All of that too short background is to say that informed consent is not currently required when it comes to retaining heel stick samples and using them for additional purposes. Further, the use will happen absent a change in informed consent requirements or laws addressing retention of bodily materials samples obtained in various settings.

The Privacy Issues

Not knowing the full scope of how leftover samples are utilized raises privacy issues on top of the opaqueness around how long samples are retained and where they are going. What are the privacy issues? For a non-exhaustive list, it can include having information included in a law enforcement repository, potential for use in research, and likely potential for genetic sequencing (this seems more likely given the ready availability of such tools and the falling cost of doing it).

Provision of samples to law enforcement may be most concerning given recent developments and the unknowns around how law enforcement could take advantage of the information. If an individual’s bodily sample is a law enforcement database, how would it be used? It could be compared to samples taken from a crime scene, which could lead to unexpected connections when looking for suspects. Depending on the community that the individual comes from, there could be a real likelihood of profiling in the future. If an individual is included in a database of potential matches from the start of their life, the long-term ramifications would be untested. The unknowns are concerning.

On the research side, as the brief summary about Henrietta Lacks’ cells touched upon, there is an erosion of personal privacy as more people could know genetic secrets about the individual. There is also the possibility of combining the information with new information in the future which results in a connection back to the individual. That is not such a remote possibility anymore with all of the differing databases that can be connected to result in individual identification even from supposedly de-identified data. If all of that occurs without an individual even knowing that the sample exists, what does it say about the concept of privacy? That is a question to ponder, debate, and hopefully begin to consider means for addressing.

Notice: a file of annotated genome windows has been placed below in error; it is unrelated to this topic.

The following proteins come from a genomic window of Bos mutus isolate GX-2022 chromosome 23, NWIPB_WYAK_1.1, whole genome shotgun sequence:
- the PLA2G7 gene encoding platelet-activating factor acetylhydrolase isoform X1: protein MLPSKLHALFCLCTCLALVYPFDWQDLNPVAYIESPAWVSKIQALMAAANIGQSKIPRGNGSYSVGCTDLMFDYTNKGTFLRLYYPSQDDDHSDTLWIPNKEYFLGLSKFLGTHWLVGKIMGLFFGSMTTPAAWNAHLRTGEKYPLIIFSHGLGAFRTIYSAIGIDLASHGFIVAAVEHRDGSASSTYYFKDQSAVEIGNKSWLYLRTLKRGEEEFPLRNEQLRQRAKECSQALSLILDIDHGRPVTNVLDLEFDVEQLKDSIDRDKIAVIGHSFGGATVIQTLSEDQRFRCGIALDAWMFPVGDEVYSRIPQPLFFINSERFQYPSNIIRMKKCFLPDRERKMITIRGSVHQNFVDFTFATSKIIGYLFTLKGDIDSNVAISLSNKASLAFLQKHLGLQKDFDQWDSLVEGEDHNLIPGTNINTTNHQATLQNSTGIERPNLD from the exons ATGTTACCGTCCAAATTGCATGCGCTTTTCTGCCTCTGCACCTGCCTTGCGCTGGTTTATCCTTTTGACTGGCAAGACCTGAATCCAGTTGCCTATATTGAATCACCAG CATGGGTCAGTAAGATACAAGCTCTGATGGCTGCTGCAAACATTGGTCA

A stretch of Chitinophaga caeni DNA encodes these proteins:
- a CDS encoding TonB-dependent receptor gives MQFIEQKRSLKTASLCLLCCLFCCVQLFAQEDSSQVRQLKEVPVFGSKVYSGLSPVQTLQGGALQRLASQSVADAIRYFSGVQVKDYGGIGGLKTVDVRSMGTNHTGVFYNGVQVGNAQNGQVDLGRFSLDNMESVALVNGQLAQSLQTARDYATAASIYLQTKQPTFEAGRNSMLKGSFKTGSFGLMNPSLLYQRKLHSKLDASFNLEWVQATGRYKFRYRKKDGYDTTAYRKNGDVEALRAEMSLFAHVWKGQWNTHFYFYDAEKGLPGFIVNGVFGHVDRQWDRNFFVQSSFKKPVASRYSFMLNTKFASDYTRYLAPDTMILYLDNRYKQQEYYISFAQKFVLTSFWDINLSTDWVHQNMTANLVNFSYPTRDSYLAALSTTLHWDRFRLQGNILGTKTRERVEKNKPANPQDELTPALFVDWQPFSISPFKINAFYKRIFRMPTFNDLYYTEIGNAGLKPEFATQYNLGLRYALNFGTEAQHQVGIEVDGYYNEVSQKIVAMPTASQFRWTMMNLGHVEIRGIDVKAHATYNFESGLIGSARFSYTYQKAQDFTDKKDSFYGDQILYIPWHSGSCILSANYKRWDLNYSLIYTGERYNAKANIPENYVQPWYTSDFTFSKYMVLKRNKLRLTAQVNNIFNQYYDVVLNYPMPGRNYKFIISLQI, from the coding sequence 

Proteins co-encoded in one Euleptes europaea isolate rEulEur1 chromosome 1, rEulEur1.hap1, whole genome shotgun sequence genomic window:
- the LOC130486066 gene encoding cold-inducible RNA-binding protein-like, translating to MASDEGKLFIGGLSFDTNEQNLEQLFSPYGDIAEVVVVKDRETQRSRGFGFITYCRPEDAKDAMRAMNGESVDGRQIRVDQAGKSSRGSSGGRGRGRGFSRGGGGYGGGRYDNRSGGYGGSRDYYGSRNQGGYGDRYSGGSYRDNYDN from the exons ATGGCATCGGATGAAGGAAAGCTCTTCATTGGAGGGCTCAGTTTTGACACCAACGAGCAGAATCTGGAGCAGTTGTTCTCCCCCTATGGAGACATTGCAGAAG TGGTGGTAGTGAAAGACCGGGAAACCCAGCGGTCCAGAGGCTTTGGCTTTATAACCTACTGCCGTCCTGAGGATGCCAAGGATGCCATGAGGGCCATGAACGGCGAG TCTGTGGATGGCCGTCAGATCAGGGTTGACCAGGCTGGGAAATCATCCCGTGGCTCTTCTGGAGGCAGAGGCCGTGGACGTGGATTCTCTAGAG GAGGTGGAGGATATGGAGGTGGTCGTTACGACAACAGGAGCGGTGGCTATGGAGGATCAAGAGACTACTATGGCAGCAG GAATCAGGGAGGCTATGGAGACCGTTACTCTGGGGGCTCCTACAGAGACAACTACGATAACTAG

Change Could be Coming

Some states are beginning to change laws around retention of newborn samples and others may be considering changes. The changes would likely focus on how long such samples are retained as well as who may be able to access those retained samples. Change is happening slowly, but that pace can be accelerated when more information is provided about the practices along with spotlights shining on the issue. Discussion and awareness are where change starts. The benefit of the newborn heel stick is not being questioned, just what happens with the samples.

This article was originally published on The Pulse blog and is republished here with permission.